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Seeing Shahid Kapoor I immediately clicked on this and I was not dissapointed to say the least, although I have not delved deep into old Bollywood films but Viva definitely stands out with the themes of colourism and patriarchy so apparently presented. Being a women with skin on the darker shade range this movie spoke to me on immense levels, whilst also allowing me to overcome the norms that put me down for my skin colour through the openness, honesty and confidence presented through Choti. Reading your blog post so well articulated on concepts of perfect marriage being promoted by the eldest daughter, Poonam who feels accepting of the patriarchy and its apparent form as acceptance from a male for…

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I love the parallel you drew, it is so accurate! I feel like sister dynamics in media leave a lot to be desired in terms of representation and nuance.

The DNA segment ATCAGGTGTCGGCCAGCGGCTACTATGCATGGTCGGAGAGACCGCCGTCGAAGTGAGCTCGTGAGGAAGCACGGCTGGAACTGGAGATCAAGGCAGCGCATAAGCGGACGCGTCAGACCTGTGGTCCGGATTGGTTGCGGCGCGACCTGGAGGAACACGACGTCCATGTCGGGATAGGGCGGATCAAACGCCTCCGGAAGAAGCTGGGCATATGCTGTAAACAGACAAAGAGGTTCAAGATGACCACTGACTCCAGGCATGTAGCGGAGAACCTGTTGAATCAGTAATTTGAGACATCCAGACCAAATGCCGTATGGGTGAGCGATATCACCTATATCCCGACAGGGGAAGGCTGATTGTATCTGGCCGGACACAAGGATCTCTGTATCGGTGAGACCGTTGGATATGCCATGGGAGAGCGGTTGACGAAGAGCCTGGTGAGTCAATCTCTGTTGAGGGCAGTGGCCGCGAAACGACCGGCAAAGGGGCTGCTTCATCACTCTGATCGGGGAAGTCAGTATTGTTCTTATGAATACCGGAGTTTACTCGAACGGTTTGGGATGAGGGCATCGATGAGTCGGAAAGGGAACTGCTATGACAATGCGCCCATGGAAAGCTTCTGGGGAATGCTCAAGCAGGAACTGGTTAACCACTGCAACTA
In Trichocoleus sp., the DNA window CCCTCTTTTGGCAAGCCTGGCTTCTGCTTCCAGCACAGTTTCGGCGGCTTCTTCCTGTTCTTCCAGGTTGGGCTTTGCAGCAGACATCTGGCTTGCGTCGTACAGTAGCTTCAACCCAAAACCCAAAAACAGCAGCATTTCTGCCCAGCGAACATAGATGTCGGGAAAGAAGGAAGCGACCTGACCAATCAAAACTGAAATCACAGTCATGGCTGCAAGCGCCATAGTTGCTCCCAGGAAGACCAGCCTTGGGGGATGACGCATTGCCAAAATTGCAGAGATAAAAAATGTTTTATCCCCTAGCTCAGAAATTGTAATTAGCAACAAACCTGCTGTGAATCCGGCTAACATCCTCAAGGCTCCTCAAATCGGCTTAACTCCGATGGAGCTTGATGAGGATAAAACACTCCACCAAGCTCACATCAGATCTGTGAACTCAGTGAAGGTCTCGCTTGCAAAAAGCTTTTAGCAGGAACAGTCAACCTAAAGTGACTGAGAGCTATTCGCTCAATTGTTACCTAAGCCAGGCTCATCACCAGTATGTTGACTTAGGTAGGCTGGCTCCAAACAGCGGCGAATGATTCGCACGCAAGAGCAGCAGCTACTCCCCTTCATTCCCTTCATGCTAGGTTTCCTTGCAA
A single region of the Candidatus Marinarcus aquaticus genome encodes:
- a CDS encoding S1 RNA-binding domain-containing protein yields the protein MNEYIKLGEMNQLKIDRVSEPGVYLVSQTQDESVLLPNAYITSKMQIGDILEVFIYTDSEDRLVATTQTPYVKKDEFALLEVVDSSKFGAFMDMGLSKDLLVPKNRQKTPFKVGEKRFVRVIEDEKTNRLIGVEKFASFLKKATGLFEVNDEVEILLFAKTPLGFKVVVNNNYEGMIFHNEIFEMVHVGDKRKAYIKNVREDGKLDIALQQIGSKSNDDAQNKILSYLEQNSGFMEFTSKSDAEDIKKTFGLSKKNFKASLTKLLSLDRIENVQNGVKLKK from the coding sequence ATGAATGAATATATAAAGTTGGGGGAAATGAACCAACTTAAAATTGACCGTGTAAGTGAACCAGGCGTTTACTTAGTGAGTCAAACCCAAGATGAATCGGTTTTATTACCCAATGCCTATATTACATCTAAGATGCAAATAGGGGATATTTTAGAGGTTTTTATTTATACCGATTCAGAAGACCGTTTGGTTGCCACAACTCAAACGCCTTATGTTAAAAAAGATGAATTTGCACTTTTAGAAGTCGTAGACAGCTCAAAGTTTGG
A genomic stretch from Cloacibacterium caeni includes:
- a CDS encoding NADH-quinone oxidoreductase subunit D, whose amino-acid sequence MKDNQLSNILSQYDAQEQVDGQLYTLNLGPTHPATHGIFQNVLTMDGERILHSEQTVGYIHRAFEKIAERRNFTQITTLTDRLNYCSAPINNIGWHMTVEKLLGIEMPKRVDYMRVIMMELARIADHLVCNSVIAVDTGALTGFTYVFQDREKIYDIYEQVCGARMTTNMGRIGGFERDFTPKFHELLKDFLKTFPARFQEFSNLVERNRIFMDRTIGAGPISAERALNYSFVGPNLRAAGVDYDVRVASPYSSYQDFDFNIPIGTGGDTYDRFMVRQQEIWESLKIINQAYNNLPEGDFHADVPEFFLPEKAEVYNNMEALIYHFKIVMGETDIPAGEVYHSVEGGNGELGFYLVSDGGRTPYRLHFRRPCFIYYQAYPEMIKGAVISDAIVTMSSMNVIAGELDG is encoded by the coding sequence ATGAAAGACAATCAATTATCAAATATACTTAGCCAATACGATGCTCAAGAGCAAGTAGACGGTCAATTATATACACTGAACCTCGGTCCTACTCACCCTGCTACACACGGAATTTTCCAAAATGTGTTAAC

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I really like the heading of your post and how colourism and patriarchy are both embedded in society. The winner is to my extent both as one reinforces the other. While patriarchy restricts access of women and places barriers, it also highlights the concept of "breadwinner" or "head of household". Patriarchy caters only to men and even in it, it is for men made by men. This excludes women and minorities and when this exclusion is being done there are aspects of colourism as well. Both hand in hand are a disaster and that can be seen in this movie.

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Mahnoor Nasir
Mahnoor Nasir
Nov 30, 2023